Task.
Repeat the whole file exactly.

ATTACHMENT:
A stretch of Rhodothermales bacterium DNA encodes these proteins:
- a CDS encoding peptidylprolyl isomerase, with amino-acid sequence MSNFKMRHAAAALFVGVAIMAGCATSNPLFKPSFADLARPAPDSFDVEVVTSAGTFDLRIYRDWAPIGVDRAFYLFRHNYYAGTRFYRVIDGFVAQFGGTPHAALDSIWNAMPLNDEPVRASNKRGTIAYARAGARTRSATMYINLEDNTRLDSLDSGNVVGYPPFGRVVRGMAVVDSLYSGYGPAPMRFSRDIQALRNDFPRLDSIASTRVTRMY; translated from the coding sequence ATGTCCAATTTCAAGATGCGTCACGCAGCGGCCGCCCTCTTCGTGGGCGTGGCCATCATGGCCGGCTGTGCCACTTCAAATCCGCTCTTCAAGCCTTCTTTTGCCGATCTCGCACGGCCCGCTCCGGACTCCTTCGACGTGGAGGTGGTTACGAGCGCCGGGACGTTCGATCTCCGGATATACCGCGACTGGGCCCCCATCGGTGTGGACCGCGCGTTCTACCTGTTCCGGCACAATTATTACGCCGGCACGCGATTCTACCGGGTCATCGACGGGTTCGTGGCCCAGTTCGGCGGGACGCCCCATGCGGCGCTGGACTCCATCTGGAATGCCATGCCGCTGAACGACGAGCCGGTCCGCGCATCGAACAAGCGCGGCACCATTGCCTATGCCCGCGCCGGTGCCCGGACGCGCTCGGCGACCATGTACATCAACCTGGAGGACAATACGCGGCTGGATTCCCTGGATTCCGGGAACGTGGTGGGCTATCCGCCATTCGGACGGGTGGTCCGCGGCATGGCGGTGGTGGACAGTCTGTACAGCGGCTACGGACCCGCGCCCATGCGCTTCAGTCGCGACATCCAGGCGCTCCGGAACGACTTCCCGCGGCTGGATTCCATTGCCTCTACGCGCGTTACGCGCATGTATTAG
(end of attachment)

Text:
A stretch of Rhodothermales bacterium DNA encodes these proteins:
- a CDS encoding peptidylprolyl isomerase, with amino-acid sequence MSNFKMRHAAAALFVGVAIMAGCATSNPLFKPSFADLARPAPDSFDVEVVTSAGTFDLRIYRDWAPIGVDRAFYLFRHNYYAGTRFYRVIDGFVAQFGGTPHAALDSIWNAMPLNDEPVRASNKRGTIAYARAGARTRSATMYINLEDNTRLDSLDSGNVVGYPPFGRVVRGMAVVDSLYSGYGPAPMRFSRDIQALRNDFPRLDSIASTRVTRMY; translated from the coding sequence ATGTCCAATTTCAAGATGCGTCACGCAGCGGCCGCCCTCTTCGTGGGCGTGGCCATCATGGCCGGCTGTGCCACTTCAAATCCGCTCTTCAAGCCTTCTTTTGCCGATCTCGCACGGCCCGCTCCGGACTCCTTCGACGTGGAGGTGGTTACGAGCGCCGGGACGTTCGATCTCCGGATATACCGCGACTGGGCCCCCATCGGTGTGGACCGCGCGTTCTACCTGTTCCGGCACAATTATTACGCCGGCACGCGATTCTACCGGGTCATCGACGGGTTCGTGGCCCAGTTCGGCGGGACGCCCCATGCGGCGCTGGACTCCATCTGGAATGCCATGCCGCTGAACGACGAGCCGGTCCGCGCATCGAACAAGCGCGGCACCATTGCCTATGCCCGCGCCGGTGCCCGGACGCGCTCGGCGACCATGTACATCAACCTGGAGGACAATACGCGGCTGGATTCCCTGGATTCCGGGAACGTGGTGGGCTATCCGCCATTCGGACGGGTGGTCCGCGGCATGGCGGTGGTGGACAGTCTGTACAGCGGCTACGGACCCGCGCCCATGCGCTTCAGTCGCGACATCCAGGCGCTCCGGAACGACTTCCCGCGGCTGGATTCCATTGCCTCTACGCGCGTTACGCGCATGTATTAG